The daughter of a former congressman wants the world to know: political spouses aren’t devious like the TV shows might have viewers believe.

In a weekend editorial called “Respect the congressman’s wife” for USA Today, Mary Lou Judd Carpenter, daughter of the late Rep. Walter Judd (R-Minn.), writes that her mom Miriam wasn’t at all similar to the calculating House majority whip's wife that Robin Wright plays in the Netflix hit, “House of Cards.”

“Today, the public may see the congressional wife as a conniving partner in ‘House of Cards,' but Miriam was different,” says Carpenter. “She was a loyal spouse and devoted mother who also found energy to inspire an American boycott of Japanese silk stockings. And she led the integration of the District of Columbia chapters of the YWCA in the 1960s.”

Carpenter says she can “empathize with those married to members of Congress who have just gone through this grueling budget fight,” calling her mom and other congressional spouses, “observers on the political front lines but not participants.”

The daughter of the 10-term lawmaker — who died in 1994 — notes the sacrifices her mother made for her husband’s work on Capitol Hill, writing, “In spite of my parents' deep devotion to each other and the exciting moments of treaty conferences and many social events, her life was lived primarily apart from my father's activities and emotional commitments.”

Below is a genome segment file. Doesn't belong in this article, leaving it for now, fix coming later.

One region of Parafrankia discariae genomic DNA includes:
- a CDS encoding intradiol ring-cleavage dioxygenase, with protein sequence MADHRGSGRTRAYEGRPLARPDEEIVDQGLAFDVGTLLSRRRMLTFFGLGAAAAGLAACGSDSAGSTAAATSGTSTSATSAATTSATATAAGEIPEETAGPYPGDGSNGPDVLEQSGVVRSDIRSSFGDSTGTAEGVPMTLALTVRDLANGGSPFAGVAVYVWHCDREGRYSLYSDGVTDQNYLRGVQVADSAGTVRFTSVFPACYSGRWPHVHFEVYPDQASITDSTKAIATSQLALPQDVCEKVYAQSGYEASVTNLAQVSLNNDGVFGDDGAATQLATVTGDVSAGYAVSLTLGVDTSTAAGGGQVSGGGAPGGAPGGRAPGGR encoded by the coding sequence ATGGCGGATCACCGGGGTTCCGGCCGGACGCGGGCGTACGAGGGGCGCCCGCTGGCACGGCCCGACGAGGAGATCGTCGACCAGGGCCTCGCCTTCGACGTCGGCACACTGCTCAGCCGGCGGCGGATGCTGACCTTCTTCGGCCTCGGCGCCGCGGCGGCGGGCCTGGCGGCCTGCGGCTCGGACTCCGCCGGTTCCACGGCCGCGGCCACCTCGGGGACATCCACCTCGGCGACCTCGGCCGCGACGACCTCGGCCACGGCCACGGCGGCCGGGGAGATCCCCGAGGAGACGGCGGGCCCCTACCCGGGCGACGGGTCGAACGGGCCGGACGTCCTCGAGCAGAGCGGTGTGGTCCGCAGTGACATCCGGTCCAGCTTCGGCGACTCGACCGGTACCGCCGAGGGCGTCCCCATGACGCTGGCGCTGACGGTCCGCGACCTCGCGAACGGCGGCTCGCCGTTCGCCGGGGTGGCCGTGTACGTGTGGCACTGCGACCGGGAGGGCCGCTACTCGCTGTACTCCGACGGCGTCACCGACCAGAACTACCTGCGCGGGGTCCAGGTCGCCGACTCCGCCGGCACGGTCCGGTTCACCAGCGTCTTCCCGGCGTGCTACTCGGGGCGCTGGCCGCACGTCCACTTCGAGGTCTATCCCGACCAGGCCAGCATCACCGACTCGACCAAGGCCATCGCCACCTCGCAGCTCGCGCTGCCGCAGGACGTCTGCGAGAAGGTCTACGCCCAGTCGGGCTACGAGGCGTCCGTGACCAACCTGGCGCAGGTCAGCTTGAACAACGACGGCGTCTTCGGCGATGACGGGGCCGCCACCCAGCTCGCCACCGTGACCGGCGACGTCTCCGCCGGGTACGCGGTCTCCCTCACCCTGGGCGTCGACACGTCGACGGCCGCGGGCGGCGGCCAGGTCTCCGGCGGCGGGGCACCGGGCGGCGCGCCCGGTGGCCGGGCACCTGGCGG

In a collection edited by Carpenter of her mom’s writings, compiled in the book Miriam’s Words: The Personal Price of a Public Life, the House member’s wife says she raised her three daughters “virtually single-handed.”

But by 1981, when Judd was awarded the Presidential Medal of Freedom by President Reagan, Carpenter says her parents stood together at the White House ceremony, writing of her mom, “In her own way she had finally found freedom within the confines of being a congressional spouse.”